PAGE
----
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It diverted the ancient currents of thought into new channels. His book was different from all others which were at that date in the world.That of 1685-6 was the only one which the translator lived to see.
You may copy it, give it away or re-use it under the terms of the Project Gutenberg License included with this e Book or online at The Essays of Montaigne, Complete Author: Michel de Montaigne Release Date: September 17, 2006 [EBook #3600] Last Updated: August 8, 2016 Language: English Character set encoding: UTF-8 *** START OF THIS PROJECT GUTENBERG EBOOK THE ESSAYS OF MONTAIGNE, COMPLETE *** Produced by David Widger PREFACE THE LETTERS OF MONTAIGNE I. He investigated his mental structure as a schoolboy pulls his watch to pieces, to examine the mechanism of the works; and the result, accompanied by illustrations abounding with originality and force, he delivered to his fellow-men in a book.
— To Monsieur, Monsieur de L’HOSPITAL, Chancellor of France VI. Of all egotists, Montaigne, if not the greatest, was the most fascinating, because, perhaps, he was the least affected and most truthful.
Eloquence, rhetorical effect, poetry, were alike remote from his design.
He did not write from necessity, scarcely perhaps for fame.
Above all, the essayist uncased himself, and made his intellectual and physical organism public property.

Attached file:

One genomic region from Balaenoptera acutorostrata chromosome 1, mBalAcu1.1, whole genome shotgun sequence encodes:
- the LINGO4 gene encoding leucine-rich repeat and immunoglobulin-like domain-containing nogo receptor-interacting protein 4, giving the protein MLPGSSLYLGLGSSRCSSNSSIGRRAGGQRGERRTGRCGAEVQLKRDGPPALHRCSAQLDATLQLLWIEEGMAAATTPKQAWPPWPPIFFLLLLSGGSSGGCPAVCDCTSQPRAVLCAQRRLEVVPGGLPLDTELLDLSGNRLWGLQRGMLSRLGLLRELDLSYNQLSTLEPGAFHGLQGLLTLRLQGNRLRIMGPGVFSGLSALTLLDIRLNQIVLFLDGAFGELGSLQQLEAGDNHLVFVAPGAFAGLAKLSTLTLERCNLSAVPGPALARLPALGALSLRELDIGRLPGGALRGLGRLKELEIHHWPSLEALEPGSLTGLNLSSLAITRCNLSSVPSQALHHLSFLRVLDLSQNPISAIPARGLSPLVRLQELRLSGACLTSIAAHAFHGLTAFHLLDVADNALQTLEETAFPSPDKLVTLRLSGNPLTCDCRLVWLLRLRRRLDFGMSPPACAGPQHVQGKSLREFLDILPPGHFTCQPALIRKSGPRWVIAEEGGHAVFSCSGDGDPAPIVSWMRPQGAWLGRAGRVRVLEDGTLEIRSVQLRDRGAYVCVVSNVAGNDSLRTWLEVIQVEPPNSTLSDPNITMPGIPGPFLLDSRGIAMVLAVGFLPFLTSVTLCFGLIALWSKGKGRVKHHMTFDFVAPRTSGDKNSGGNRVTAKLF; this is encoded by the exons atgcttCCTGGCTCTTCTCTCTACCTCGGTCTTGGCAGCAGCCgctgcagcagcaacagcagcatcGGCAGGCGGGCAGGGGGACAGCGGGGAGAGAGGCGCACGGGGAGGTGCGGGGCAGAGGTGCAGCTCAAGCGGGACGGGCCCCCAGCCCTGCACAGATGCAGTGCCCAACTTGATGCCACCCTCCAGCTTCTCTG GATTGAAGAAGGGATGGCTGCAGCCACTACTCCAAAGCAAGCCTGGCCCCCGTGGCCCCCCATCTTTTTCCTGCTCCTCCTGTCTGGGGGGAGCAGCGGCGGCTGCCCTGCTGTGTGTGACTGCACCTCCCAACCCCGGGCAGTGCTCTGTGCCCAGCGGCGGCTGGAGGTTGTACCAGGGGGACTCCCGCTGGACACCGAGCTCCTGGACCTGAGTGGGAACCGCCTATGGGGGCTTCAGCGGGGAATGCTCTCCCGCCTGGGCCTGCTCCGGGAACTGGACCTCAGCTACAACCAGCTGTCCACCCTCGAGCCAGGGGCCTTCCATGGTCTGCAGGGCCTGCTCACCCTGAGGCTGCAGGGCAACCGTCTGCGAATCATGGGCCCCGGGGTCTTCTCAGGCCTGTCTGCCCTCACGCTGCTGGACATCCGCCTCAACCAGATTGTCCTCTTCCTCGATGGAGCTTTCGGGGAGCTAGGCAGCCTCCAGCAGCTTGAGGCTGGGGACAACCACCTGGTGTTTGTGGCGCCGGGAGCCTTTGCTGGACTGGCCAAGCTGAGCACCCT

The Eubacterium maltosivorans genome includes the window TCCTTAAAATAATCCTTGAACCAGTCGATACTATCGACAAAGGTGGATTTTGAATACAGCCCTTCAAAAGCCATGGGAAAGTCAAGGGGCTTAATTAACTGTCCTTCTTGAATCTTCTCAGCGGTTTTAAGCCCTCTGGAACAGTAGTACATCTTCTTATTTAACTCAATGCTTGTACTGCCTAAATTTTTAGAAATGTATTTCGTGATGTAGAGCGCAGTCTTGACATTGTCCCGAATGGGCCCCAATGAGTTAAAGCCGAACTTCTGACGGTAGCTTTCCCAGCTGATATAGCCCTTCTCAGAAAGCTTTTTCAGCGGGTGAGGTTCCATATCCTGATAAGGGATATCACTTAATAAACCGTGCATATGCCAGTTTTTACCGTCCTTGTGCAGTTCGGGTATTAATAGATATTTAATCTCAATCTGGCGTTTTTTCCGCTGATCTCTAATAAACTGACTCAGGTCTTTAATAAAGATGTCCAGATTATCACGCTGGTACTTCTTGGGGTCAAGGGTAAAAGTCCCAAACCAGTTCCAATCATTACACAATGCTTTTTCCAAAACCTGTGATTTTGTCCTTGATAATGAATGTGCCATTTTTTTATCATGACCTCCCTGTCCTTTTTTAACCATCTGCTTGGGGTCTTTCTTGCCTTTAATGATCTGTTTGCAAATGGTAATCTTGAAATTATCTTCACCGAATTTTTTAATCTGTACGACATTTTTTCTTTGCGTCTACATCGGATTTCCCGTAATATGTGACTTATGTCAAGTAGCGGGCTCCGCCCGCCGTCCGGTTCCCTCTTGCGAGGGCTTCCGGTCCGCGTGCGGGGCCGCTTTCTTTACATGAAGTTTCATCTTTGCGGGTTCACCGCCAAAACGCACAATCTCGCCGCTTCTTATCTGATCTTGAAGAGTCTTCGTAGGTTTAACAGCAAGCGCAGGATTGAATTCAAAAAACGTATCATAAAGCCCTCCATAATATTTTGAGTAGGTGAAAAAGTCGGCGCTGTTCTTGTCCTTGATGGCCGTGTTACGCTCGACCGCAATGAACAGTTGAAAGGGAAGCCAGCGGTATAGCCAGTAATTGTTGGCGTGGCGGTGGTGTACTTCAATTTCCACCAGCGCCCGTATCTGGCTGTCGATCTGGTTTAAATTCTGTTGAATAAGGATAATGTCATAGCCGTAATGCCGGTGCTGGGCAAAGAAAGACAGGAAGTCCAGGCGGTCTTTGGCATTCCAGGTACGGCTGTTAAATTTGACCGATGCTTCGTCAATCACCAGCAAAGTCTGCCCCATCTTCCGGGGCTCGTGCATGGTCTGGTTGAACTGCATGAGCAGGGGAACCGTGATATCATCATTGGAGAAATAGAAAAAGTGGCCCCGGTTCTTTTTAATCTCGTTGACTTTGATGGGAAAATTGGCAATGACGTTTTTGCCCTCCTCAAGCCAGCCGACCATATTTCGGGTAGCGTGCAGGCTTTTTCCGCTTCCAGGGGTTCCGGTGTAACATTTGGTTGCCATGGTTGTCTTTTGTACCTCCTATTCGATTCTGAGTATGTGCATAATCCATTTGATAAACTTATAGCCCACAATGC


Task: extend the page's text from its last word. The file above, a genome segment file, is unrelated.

It told its readers, with unexampled frankness, what its writer’s opinion was about men and things, and threw what must have been a strange kind of new light on many matters but darkly understood.His poem truly is one of the great milestones in the human journey of conscious thought and enquiry.Project Gutenberg's The Essays of Montaigne, Complete, by Michel de Montaigne This e Book is for the use of anyone anywhere at no cost and with almost no restrictions whatsoever. — To Monsieur, Monsieur de Folx, Privy Councillor, to the Signory of Venice. What he did, and what he had professed to do, was to dissect his mind, and show us, as best he could, how it was made, and what relation it bore to external objects.No 1 wordsworths-majestic-poem Freedom Essay 31 Wordsworth's all-revealing poem In the realm of poetry there cannot be a more amazing and wonderful and majestic bursting out of truth about our species' original state of innocence.Freedom Essay 31 | In the realm of poetry there cannot be a more majestic bursting out of truth about our species' original state of innocence and our present 'corrupted' state than in the great English poet laureate William Wordsworth's 1807 poem Intimations of Immortality from Recollections of Early Childhood.But he desired to leave France, nay, and the world, something to be remembered by, something which should tell what kind of a man he was—what he felt, thought, suffered—and he succeeded immeasurably, I apprehend, beyond his expectations.It was reasonable enough that Montaigne should expect for his work a certain share of celebrity in Gascony, and even, as time went on, throughout France; but it is scarcely probable that he foresaw how his renown was to become world-wide; how he was to occupy an almost unique position as a man of letters and a moralist; how the Essays would be read, in all the principal languages of Europe, by millions of intelligent human beings, who never heard of Perigord or the League, and who are in doubt, if they are questioned, whether the author lived in the sixteenth or the eighteenth century. A man of genius belongs to no period and no country. CHAPTER II — OF SORROW CHAPTER III — THAT OUR AFFECTIONS CARRY THEMSELVES BEYOND US CHAPTER IV — THAT THE SOUL EXPENDS ITS PASSIONS UPON FALSE OBJECTS CHAPTER V — WHETHER THE GOVERNOR HIMSELF GO OUT TO PARLEY CHAPTER VI — THAT THE HOUR OF PARLEY DANGEROUS CHAPTER VII — THAT THE INTENTION IS JUDGE OF OUR ACTIONS CHAPTER VIII — OF IDLENESS CHAPTER IX — OF LIARS CHAPTER X — OF QUICK OR SLOW SPEECH CHAPTER XI — OF PROGNOSTICATIONS CHAPTER XII — OF CONSTANCY CHAPTER XIII — THE CEREMONY OF THE INTERVIEW OF PRINCES CHAPTER XIV — THAT MEN ARE JUSTLY PUNISHED FOR BEING OBSTINATE CHAPTER XV — OF THE PUNISHMENT OF COWARDICE CHAPTER XVI — A PROCEEDING OF SOME AMBASSADORS CHAPTER XVII — OF FEAR CHAPTER XVIII — NOT TO JUDGE OF OUR HAPPINESS TILL AFTER DEATH. BOOK THE FIRST — CHAPTER I — THAT MEN BY VARIOUS WAYS ARRIVE AT THE SAME END. Montaigne freely borrowed of others, and he has found men willing to borrow of him as freely. But, at the same time, estimating the value and rank of the essayist, we are not to leave out of the account the drawbacks and the circumstances of the period: the imperfect state of education, the comparative scarcity of books, and the limited opportunities of intellectual intercourse.